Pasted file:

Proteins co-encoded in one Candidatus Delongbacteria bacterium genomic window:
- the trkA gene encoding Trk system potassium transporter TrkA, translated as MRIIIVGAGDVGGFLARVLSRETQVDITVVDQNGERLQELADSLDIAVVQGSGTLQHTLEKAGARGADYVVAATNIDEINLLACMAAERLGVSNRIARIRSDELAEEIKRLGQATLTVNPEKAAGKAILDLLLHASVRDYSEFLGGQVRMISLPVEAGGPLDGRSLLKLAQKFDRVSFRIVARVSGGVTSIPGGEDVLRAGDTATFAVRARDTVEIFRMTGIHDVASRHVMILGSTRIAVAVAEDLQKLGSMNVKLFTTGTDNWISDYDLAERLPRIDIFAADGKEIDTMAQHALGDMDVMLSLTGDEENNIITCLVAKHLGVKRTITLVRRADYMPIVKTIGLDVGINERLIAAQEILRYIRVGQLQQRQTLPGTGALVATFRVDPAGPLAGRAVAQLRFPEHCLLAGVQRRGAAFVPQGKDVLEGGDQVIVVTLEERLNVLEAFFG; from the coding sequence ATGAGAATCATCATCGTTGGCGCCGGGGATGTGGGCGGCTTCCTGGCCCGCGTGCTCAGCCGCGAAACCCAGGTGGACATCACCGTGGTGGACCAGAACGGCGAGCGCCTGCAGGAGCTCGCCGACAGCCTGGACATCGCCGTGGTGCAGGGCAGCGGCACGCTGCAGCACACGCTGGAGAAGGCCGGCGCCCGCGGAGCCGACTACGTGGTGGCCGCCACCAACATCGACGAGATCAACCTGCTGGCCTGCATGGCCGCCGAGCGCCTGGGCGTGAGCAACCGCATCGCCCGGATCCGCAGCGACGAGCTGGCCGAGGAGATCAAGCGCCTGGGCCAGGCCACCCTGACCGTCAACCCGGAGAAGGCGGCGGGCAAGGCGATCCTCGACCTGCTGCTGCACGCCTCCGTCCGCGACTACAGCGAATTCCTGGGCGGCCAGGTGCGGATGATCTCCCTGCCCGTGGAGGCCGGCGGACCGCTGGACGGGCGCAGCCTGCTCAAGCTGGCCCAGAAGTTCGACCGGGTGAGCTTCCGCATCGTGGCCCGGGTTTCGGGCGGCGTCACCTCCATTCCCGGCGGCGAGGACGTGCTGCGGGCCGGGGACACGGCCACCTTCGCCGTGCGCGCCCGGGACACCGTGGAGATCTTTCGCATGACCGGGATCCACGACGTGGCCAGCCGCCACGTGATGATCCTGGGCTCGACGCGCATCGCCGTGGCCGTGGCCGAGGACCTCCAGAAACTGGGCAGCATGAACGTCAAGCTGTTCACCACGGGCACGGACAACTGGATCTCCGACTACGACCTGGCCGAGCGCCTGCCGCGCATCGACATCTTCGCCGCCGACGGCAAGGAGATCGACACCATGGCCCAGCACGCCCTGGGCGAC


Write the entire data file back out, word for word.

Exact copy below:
Proteins co-encoded in one Candidatus Delongbacteria bacterium genomic window:
- the trkA gene encoding Trk system potassium transporter TrkA, translated as MRIIIVGAGDVGGFLARVLSRETQVDITVVDQNGERLQELADSLDIAVVQGSGTLQHTLEKAGARGADYVVAATNIDEINLLACMAAERLGVSNRIARIRSDELAEEIKRLGQATLTVNPEKAAGKAILDLLLHASVRDYSEFLGGQVRMISLPVEAGGPLDGRSLLKLAQKFDRVSFRIVARVSGGVTSIPGGEDVLRAGDTATFAVRARDTVEIFRMTGIHDVASRHVMILGSTRIAVAVAEDLQKLGSMNVKLFTTGTDNWISDYDLAERLPRIDIFAADGKEIDTMAQHALGDMDVMLSLTGDEENNIITCLVAKHLGVKRTITLVRRADYMPIVKTIGLDVGINERLIAAQEILRYIRVGQLQQRQTLPGTGALVATFRVDPAGPLAGRAVAQLRFPEHCLLAGVQRRGAAFVPQGKDVLEGGDQVIVVTLEERLNVLEAFFG; from the coding sequence ATGAGAATCATCATCGTTGGCGCCGGGGATGTGGGCGGCTTCCTGGCCCGCGTGCTCAGCCGCGAAACCCAGGTGGACATCACCGTGGTGGACCAGAACGGCGAGCGCCTGCAGGAGCTCGCCGACAGCCTGGACATCGCCGTGGTGCAGGGCAGCGGCACGCTGCAGCACACGCTGGAGAAGGCCGGCGCCCGCGGAGCCGACTACGTGGTGGCCGCCACCAACATCGACGAGATCAACCTGCTGGCCTGCATGGCCGCCGAGCGCCTGGGCGTGAGCAACCGCATCGCCCGGATCCGCAGCGACGAGCTGGCCGAGGAGATCAAGCGCCTGGGCCAGGCCACCCTGACCGTCAACCCGGAGAAGGCGGCGGGCAAGGCGATCCTCGACCTGCTGCTGCACGCCTCCGTCCGCGACTACAGCGAATTCCTGGGCGGCCAGGTGCGGATGATCTCCCTGCCCGTGGAGGCCGGCGGACCGCTGGACGGGCGCAGCCTGCTCAAGCTGGCCCAGAAGTTCGACCGGGTGAGCTTCCGCATCGTGGCCCGGGTTTCGGGCGGCGTCACCTCCATTCCCGGCGGCGAGGACGTGCTGCGGGCCGGGGACACGGCCACCTTCGCCGTGCGCGCCCGGGACACCGTGGAGATCTTTCGCATGACCGGGATCCACGACGTGGCCAGCCGCCACGTGATGATCCTGGGCTCGACGCGCATCGCCGTGGCCGTGGCCGAGGACCTCCAGAAACTGGGCAGCATGAACGTCAAGCTGTTCACCACGGGCACGGACAACTGGATCTCCGACTACGACCTGGCCGAGCGCCTGCCGCGCATCGACATCTTCGCCGCCGACGGCAAGGAGATCGACACCATGGCCCAGCACGCCCTGGGCGAC